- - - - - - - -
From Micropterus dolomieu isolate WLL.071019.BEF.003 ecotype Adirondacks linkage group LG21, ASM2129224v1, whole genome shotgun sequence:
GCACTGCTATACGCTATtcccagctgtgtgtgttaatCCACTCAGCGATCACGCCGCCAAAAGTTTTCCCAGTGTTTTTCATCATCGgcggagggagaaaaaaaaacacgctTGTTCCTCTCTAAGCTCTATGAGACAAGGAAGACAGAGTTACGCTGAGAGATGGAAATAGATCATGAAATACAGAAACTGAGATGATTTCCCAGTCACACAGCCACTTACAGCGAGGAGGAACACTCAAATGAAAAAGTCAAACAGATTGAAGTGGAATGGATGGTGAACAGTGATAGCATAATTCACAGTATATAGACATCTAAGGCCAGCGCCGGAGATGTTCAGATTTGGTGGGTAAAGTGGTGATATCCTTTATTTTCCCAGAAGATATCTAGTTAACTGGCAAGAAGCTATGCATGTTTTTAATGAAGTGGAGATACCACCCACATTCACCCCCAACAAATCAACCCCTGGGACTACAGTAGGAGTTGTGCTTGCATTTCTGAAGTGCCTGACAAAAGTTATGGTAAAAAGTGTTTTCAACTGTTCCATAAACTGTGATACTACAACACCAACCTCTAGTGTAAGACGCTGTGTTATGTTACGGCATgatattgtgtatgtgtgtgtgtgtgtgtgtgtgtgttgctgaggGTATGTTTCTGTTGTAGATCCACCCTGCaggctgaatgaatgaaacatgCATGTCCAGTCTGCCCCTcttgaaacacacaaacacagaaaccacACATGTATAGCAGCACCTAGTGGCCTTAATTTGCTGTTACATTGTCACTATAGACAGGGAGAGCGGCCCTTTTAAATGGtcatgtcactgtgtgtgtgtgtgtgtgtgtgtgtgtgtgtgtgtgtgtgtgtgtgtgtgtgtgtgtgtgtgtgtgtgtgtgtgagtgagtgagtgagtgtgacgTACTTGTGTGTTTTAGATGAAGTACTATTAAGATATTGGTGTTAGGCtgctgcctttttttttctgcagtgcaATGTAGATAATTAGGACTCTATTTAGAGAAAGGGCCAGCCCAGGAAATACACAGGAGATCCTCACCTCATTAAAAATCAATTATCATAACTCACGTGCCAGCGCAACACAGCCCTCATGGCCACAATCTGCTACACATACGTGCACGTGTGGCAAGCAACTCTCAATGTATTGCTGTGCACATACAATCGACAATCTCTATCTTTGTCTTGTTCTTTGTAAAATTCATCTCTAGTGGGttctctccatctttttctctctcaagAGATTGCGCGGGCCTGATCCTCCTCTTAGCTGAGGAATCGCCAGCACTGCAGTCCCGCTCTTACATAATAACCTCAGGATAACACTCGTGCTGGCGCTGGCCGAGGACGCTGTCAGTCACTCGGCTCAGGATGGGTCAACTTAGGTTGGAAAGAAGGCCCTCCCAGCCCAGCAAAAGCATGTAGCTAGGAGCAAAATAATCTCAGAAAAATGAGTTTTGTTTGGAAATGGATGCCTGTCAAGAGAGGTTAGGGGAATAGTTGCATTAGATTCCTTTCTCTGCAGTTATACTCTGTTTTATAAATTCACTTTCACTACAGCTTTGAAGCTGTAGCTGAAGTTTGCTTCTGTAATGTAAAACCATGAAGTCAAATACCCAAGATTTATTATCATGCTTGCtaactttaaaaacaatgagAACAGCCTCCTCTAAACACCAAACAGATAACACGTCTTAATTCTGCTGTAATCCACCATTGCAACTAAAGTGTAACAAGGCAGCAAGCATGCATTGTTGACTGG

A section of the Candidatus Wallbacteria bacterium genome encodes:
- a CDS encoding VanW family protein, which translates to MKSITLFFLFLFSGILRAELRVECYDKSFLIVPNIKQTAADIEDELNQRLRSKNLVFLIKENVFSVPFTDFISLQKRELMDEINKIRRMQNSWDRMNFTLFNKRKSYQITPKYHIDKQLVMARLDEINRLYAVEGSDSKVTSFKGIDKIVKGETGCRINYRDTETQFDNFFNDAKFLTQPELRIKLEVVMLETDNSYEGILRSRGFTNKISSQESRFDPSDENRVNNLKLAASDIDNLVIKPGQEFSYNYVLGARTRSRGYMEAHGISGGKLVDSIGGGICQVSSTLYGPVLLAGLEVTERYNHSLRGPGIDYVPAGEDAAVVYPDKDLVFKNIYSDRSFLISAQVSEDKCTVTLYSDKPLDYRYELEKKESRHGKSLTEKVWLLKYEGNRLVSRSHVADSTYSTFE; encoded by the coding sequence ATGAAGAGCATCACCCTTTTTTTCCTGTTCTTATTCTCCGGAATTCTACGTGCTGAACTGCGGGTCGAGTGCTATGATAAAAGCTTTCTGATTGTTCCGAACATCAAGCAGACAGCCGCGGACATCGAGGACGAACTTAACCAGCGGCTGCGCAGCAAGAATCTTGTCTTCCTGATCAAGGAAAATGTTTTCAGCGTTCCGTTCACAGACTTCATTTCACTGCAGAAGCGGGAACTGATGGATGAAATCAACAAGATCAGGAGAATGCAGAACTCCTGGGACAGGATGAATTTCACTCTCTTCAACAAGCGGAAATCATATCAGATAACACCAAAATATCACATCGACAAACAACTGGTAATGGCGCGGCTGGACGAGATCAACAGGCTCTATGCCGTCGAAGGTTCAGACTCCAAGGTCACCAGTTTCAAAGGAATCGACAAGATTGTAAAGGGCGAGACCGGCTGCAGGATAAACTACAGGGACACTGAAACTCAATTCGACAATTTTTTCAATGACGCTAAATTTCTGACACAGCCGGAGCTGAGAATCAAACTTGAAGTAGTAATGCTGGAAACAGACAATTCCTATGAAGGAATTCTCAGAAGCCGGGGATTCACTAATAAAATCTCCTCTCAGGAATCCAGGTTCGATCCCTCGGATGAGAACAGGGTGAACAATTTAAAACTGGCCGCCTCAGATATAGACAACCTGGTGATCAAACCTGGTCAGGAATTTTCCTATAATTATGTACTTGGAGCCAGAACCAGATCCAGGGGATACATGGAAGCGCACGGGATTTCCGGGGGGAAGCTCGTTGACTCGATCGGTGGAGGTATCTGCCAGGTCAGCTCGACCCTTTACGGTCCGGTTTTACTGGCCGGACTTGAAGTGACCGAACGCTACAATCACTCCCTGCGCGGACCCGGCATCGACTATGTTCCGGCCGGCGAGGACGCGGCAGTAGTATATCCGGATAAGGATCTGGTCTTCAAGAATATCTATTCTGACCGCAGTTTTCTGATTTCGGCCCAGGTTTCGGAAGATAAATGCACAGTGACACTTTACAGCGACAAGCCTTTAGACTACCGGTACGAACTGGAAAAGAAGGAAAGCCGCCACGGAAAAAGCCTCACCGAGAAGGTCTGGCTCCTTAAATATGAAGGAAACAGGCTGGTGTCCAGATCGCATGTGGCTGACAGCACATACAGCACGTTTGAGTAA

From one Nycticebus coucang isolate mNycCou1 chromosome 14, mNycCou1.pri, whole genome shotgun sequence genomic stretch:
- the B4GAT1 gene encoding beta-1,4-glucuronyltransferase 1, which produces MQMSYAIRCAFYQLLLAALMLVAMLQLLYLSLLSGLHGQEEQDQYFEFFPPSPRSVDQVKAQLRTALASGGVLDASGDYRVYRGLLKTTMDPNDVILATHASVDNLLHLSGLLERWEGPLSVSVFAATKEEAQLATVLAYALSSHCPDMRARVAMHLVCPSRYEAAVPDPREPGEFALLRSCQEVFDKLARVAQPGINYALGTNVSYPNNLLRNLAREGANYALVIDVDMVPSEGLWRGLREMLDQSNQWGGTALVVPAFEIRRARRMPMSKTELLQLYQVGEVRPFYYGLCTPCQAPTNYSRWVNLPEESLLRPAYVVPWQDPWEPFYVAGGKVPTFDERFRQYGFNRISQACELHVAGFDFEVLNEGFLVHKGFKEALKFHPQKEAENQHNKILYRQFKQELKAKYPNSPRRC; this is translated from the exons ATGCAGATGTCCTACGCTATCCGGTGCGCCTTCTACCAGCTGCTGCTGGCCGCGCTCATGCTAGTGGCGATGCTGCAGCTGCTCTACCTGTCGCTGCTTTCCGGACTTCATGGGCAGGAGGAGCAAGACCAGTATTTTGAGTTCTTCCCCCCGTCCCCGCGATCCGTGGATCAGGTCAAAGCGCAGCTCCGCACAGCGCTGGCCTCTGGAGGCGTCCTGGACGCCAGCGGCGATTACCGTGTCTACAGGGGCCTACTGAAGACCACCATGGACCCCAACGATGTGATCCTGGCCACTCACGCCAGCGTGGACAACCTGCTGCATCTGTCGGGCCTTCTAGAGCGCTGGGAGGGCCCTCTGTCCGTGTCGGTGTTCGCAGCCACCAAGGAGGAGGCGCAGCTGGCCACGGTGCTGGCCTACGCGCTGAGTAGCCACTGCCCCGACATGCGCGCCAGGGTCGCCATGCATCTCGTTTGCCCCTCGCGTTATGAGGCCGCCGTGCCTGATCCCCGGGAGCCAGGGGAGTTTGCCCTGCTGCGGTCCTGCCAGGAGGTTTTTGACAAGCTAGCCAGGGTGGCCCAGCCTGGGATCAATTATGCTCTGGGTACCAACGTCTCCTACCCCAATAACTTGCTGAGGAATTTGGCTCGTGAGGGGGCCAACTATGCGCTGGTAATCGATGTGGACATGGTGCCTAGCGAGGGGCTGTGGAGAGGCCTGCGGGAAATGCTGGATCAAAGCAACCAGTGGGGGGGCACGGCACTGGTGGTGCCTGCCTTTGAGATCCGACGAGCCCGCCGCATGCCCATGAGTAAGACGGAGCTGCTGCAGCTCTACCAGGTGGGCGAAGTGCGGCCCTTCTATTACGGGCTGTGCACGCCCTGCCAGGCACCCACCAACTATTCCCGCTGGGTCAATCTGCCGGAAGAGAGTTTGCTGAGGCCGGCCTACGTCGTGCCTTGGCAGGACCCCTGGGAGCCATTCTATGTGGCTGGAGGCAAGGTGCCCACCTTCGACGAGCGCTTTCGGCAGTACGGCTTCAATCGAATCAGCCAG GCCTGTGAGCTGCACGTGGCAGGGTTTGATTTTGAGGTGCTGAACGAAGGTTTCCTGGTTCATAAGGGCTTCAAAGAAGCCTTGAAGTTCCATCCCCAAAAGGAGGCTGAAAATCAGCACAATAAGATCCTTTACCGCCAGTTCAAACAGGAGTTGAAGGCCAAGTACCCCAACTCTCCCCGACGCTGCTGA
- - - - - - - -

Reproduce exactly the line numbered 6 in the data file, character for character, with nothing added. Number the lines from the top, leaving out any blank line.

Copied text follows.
- the B4GAT1 gene encoding beta-1,4-glucuronyltransferase 1, which produces MQMSYAIRCAFYQLLLAALMLVAMLQLLYLSLLSGLHGQEEQDQYFEFFPPSPRSVDQVKAQLRTALASGGVLDASGDYRVYRGLLKTTMDPNDVILATHASVDNLLHLSGLLERWEGPLSVSVFAATKEEAQLATVLAYALSSHCPDMRARVAMHLVCPSRYEAAVPDPREPGEFALLRSCQEVFDKLARVAQPGINYALGTNVSYPNNLLRNLAREGANYALVIDVDMVPSEGLWRGLREMLDQSNQWGGTALVVPAFEIRRARRMPMSKTELLQLYQVGEVRPFYYGLCTPCQAPTNYSRWVNLPEESLLRPAYVVPWQDPWEPFYVAGGKVPTFDERFRQYGFNRISQACELHVAGFDFEVLNEGFLVHKGFKEALKFHPQKEAENQHNKILYRQFKQELKAKYPNSPRRC; this is translated from the exons ATGCAGATGTCCTACGCTATCCGGTGCGCCTTCTACCAGCTGCTGCTGGCCGCGCTCATGCTAGTGGCGATGCTGCAGCTGCTCTACCTGTCGCTGCTTTCCGGACTTCATGGGCAGGAGGAGCAAGACCAGTATTTTGAGTTCTTCCCCCCGTCCCCGCGATCCGTGGATCAGGTCAAAGCGCAGCTCCGCACAGCGCTGGCCTCTGGAGGCGTCCTGGACGCCAGCGGCGATTACCGTGTCTACAGGGGCCTACTGAAGACCACCATGGACCCCAACGATGTGATCCTGGCCACTCACGCCAGCGTGGACAACCTGCTGCATCTGTCGGGCCTTCTAGAGCGCTGGGAGGGCCCTCTGTCCGTGTCGGTGTTCGCAGCCACCAAGGAGGAGGCGCAGCTGGCCACGGTGCTGGCCTACGCGCTGAGTAGCCACTGCCCCGACATGCGCGCCAGGGTCGCCATGCATCTCGTTTGCCCCTCGCGTTATGAGGCCGCCGTGCCTGATCCCCGGGAGCCAGGGGAGTTTGCCCTGCTGCGGTCCTGCCAGGAGGTTTTTGACAAGCTAGCCAGGGTGGCCCAGCCTGGGATCAATTATGCTCTGGGTACCAACGTCTCCTACCCCAATAACTTGCTGAGGAATTTGGCTCGTGAGGGGGCCAACTATGCGCTGGTAATCGATGTGGACATGGTGCCTAGCGAGGGGCTGTGGAGAGGCCTGCGGGAAATGCTGGATCAAAGCAACCAGTGGGGGGGCACGGCACTGGTGGTGCCTGCCTTTGAGATCCGACGAGCCCGCCGCATGCCCATGAGTAAGACGGAGCTGCTGCAGCTCTACCAGGTGGGCGAAGTGCGGCCCTTCTATTACGGGCTGTGCACGCCCTGCCAGGCACCCACCAACTATTCCCGCTGGGTCAATCTGCCGGAAGAGAGTTTGCTGAGGCCGGCCTACGTCGTGCCTTGGCAGGACCCCTGGGAGCCATTCTATGTGGCTGGAGGCAAGGTGCCCACCTTCGACGAGCGCTTTCGGCAGTACGGCTTCAATCGAATCAGCCAG GCCTGTGAGCTGCACGTGGCAGGGTTTGATTTTGAGGTGCTGAACGAAGGTTTCCTGGTTCATAAGGGCTTCAAAGAAGCCTTGAAGTTCCATCCCCAAAAGGAGGCTGAAAATCAGCACAATAAGATCCTTTACCGCCAGTTCAAACAGGAGTTGAAGGCCAAGTACCCCAACTCTCCCCGACGCTGCTGA